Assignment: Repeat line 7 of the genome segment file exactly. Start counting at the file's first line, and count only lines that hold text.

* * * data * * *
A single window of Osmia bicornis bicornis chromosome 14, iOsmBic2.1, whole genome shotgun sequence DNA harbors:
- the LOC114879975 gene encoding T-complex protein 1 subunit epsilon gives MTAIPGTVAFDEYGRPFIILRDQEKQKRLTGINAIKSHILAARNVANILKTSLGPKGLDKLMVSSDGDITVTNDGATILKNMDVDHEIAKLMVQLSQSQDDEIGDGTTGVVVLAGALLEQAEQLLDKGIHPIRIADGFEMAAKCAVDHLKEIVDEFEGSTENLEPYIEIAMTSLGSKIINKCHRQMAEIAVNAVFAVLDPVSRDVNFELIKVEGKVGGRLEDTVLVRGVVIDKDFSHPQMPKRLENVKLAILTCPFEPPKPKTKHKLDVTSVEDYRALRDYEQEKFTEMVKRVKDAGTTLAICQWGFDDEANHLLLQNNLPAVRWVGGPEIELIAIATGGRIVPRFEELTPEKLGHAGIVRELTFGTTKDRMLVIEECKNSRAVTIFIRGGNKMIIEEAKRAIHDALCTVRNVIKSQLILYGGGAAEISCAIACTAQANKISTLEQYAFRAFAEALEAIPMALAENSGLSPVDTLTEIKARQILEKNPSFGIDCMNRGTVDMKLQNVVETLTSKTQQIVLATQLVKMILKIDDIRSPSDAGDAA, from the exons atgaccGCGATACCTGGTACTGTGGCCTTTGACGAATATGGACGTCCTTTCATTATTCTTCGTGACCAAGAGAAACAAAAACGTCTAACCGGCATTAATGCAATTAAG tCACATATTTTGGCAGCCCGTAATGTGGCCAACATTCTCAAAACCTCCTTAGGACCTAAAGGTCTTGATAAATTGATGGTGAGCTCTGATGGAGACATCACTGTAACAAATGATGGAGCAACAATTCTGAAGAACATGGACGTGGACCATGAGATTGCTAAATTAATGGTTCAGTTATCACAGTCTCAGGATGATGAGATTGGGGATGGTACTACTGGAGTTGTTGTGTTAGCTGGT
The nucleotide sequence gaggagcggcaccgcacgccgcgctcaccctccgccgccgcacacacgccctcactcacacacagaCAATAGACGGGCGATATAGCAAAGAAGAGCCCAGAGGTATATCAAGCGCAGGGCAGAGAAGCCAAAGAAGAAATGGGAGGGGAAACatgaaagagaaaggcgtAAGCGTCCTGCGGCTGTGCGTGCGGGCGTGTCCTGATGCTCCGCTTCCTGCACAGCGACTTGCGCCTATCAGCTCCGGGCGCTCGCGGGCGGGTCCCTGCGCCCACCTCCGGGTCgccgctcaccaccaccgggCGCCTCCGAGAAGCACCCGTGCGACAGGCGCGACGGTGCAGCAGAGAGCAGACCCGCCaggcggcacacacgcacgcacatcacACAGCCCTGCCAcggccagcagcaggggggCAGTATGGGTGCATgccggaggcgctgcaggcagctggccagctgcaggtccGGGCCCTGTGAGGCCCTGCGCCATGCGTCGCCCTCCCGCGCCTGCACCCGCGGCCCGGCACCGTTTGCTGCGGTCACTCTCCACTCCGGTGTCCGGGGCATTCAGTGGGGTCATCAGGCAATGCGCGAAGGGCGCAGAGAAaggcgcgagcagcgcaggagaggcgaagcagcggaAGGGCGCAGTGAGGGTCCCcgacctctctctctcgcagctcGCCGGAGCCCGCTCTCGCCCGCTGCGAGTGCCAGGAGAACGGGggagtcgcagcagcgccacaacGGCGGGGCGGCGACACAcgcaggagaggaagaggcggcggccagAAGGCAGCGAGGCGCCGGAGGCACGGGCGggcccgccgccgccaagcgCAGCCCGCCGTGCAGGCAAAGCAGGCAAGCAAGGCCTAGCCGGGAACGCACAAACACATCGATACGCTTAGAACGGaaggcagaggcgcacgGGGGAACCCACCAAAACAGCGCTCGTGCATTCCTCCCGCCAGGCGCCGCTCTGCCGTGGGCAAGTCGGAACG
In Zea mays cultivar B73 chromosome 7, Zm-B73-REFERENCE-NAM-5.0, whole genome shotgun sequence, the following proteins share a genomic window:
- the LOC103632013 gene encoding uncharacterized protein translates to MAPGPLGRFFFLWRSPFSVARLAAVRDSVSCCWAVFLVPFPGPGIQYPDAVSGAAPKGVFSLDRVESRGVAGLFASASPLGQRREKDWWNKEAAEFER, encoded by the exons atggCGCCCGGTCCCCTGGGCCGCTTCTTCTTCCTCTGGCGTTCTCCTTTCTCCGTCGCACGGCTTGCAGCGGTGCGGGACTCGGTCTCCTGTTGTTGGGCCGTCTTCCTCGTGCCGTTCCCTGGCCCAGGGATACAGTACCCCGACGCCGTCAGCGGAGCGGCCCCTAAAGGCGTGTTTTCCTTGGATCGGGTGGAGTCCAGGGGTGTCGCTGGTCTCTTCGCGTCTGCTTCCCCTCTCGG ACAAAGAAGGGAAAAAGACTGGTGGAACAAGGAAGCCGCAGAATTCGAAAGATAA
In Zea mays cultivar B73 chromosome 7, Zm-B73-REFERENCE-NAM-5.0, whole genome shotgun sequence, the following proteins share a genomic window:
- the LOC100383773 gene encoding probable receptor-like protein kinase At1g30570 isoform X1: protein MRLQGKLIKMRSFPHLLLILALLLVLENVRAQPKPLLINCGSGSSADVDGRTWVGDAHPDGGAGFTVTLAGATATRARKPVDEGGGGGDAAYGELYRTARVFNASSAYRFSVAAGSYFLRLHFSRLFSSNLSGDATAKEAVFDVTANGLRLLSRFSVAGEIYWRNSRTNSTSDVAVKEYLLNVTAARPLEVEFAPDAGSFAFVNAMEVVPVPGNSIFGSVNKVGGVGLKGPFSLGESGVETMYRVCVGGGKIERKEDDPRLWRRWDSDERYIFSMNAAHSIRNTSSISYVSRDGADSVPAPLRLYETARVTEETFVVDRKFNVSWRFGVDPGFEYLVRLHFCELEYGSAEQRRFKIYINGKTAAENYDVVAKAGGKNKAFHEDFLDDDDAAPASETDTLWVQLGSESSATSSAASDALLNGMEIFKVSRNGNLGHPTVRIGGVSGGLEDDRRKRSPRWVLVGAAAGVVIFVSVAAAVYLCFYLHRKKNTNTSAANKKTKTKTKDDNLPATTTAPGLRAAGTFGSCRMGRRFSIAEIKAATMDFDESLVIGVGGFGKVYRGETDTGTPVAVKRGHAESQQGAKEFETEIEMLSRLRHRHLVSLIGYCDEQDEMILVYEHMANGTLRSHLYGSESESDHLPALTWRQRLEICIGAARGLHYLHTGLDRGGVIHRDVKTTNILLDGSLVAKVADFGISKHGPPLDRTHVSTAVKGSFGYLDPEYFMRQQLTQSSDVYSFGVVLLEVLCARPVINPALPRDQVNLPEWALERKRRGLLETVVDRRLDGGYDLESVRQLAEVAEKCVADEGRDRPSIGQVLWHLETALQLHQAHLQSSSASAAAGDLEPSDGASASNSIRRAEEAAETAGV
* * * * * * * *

- the LOC100383773 gene encoding probable receptor-like protein kinase At1g30570 isoform X1: protein MRLQGKLIKMRSFPHLLLILALLLVLENVRAQPKPLLINCGSGSSADVDGRTWVGDAHPDGGAGFTVTLAGATATRARKPVDEGGGGGDAAYGELYRTARVFNASSAYRFSVAAGSYFLRLHFSRLFSSNLSGDATAKEAVFDVTANGLRLLSRFSVAGEIYWRNSRTNSTSDVAVKEYLLNVTAARPLEVEFAPDAGSFAFVNAMEVVPVPGNSIFGSVNKVGGVGLKGPFSLGESGVETMYRVCVGGGKIERKEDDPRLWRRWDSDERYIFSMNAAHSIRNTSSISYVSRDGADSVPAPLRLYETARVTEETFVVDRKFNVSWRFGVDPGFEYLVRLHFCELEYGSAEQRRFKIYINGKTAAENYDVVAKAGGKNKAFHEDFLDDDDAAPASETDTLWVQLGSESSATSSAASDALLNGMEIFKVSRNGNLGHPTVRIGGVSGGLEDDRRKRSPRWVLVGAAAGVVIFVSVAAAVYLCFYLHRKKNTNTSAANKKTKTKTKDDNLPATTTAPGLRAAGTFGSCRMGRRFSIAEIKAATMDFDESLVIGVGGFGKVYRGETDTGTPVAVKRGHAESQQGAKEFETEIEMLSRLRHRHLVSLIGYCDEQDEMILVYEHMANGTLRSHLYGSESESDHLPALTWRQRLEICIGAARGLHYLHTGLDRGGVIHRDVKTTNILLDGSLVAKVADFGISKHGPPLDRTHVSTAVKGSFGYLDPEYFMRQQLTQSSDVYSFGVVLLEVLCARPVINPALPRDQVNLPEWALERKRRGLLETVVDRRLDGGYDLESVRQLAEVAEKCVADEGRDRPSIGQVLWHLETALQLHQAHLQSSSASAAAGDLEPSDGASASNSIRRAEEAAETAGV